Playing around with graphs isn’t hard once you get the hang of it. You can do it right now. Click this link and then click the little arrows to start and stop the animation. See what happens. When I get something I like, I copy get the lines in Illustrator, create tessellations, and add color.

The pattern with the orange in it comes from the desmos graph. The blue pattern uses another set of equations. I like that the colored and uncolored versions are showing here.

This flower-like image is made from trig functions. Gold and silver embellishments were added by hand. This one ended up being a thank you card.

Now might be a good moment to mention that I just put a set of beautiful notecards up for sale in my etsy shop.

While Illustrator is my program of choice, I do dip my toes into photoshop once in awhile.

I’m pretty much a novice with Photoshop. Maybe that works to my advantage? (Wishful thinking.)

I’ve discovered I can lay down a gradient, use some filters and the gradient tool and sometimes make some really gorgeous papers. It’s quite a random activity. Soon as a design shows up I save it. There is no recreating these.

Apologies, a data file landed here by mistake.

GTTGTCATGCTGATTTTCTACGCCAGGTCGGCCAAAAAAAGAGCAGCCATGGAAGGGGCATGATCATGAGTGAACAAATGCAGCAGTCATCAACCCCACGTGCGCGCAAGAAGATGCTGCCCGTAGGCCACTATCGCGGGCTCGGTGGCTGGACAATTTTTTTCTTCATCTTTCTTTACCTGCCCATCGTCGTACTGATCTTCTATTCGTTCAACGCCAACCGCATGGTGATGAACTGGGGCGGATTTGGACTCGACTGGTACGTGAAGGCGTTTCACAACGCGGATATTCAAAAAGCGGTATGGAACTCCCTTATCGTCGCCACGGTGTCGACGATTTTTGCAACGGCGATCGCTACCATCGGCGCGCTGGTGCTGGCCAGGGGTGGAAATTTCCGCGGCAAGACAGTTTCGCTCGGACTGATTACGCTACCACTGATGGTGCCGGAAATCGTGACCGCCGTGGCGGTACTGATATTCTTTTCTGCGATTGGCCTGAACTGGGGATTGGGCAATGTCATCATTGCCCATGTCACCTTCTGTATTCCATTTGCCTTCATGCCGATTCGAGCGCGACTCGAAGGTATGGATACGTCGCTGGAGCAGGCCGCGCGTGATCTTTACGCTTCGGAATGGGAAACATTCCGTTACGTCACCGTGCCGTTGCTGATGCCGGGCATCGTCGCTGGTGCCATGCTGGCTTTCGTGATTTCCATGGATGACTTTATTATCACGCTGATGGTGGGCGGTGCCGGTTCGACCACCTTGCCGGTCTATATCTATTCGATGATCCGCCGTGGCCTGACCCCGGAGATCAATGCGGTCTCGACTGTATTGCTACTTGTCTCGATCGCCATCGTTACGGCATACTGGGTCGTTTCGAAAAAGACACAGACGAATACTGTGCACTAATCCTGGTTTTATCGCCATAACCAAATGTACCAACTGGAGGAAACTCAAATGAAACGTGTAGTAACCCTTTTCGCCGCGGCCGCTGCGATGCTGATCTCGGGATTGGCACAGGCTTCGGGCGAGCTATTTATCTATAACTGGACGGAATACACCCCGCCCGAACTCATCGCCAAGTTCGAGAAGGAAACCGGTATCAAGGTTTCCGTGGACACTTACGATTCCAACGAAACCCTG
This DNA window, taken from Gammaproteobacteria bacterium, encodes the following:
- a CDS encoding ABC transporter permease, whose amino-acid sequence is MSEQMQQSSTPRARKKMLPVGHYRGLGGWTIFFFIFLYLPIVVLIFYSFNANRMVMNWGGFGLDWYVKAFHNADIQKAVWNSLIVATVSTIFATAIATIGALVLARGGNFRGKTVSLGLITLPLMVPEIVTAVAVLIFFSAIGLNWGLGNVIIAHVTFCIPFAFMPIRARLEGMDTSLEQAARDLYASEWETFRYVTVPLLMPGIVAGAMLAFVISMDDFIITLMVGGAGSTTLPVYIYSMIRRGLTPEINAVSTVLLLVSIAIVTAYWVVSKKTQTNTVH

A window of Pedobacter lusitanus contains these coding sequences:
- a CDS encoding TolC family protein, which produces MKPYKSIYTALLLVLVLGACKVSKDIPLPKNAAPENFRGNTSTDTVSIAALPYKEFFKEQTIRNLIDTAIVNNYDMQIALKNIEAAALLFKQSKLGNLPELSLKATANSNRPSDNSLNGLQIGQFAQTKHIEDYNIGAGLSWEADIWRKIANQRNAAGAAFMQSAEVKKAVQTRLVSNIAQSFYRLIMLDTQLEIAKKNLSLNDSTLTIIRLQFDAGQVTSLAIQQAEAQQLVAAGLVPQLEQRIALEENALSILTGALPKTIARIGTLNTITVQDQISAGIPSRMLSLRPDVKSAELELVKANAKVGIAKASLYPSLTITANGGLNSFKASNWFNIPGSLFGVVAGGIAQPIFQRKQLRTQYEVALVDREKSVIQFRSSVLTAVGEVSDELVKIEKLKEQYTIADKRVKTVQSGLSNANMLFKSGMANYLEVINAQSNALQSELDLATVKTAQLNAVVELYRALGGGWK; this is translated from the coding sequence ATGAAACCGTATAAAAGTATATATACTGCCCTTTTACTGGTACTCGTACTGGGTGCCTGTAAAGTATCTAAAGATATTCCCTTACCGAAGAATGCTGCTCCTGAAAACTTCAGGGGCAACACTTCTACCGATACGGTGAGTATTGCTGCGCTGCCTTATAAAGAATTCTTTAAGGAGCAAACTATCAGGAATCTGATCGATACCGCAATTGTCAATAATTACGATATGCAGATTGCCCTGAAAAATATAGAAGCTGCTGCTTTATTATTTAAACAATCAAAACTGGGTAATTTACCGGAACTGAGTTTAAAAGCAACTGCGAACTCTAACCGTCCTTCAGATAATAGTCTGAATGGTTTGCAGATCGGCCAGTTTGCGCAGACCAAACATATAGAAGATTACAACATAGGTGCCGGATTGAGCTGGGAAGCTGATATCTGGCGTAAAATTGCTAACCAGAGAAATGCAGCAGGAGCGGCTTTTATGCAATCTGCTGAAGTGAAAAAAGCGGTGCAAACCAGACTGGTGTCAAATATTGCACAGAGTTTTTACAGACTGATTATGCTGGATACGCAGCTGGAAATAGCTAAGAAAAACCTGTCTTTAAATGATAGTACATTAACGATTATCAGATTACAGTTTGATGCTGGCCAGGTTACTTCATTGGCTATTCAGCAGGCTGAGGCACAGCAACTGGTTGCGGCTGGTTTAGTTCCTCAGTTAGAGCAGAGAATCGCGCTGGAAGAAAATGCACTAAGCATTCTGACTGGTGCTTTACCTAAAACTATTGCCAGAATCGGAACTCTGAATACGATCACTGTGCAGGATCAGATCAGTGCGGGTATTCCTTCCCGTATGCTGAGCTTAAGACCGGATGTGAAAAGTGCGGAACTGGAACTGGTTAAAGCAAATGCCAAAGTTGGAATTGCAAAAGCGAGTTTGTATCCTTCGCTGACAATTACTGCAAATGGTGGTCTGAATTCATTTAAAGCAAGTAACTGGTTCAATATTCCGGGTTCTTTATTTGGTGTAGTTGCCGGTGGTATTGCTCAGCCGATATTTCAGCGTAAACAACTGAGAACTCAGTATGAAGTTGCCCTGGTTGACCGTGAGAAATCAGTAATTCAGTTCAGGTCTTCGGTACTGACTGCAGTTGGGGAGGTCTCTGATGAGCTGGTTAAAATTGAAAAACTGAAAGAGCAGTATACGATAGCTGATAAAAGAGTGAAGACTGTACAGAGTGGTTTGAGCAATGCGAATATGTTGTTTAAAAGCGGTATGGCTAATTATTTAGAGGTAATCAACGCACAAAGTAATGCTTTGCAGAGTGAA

These Photoshop generated papers have become all sorts of shapes.

With the holiday season coming, I’ve been using my Photoshop papers to make these paper ornaments.

I could go on and on with the different ways I put designs on paper. Here’s just one more.

The design above started as black and white lines on Dave Richeson’s computer, which then made its way to twitter then made its way to my computer. I did the coloring with Sharpies, colored pencils, and other markers. I did try scanning this, but I knew, from past experience, I wouldn’t like the scan. Here’s what I do when I want to make copies of hand drawn designs: instead of scanning the images I simply lay them on the glass of my copy machine and make copies.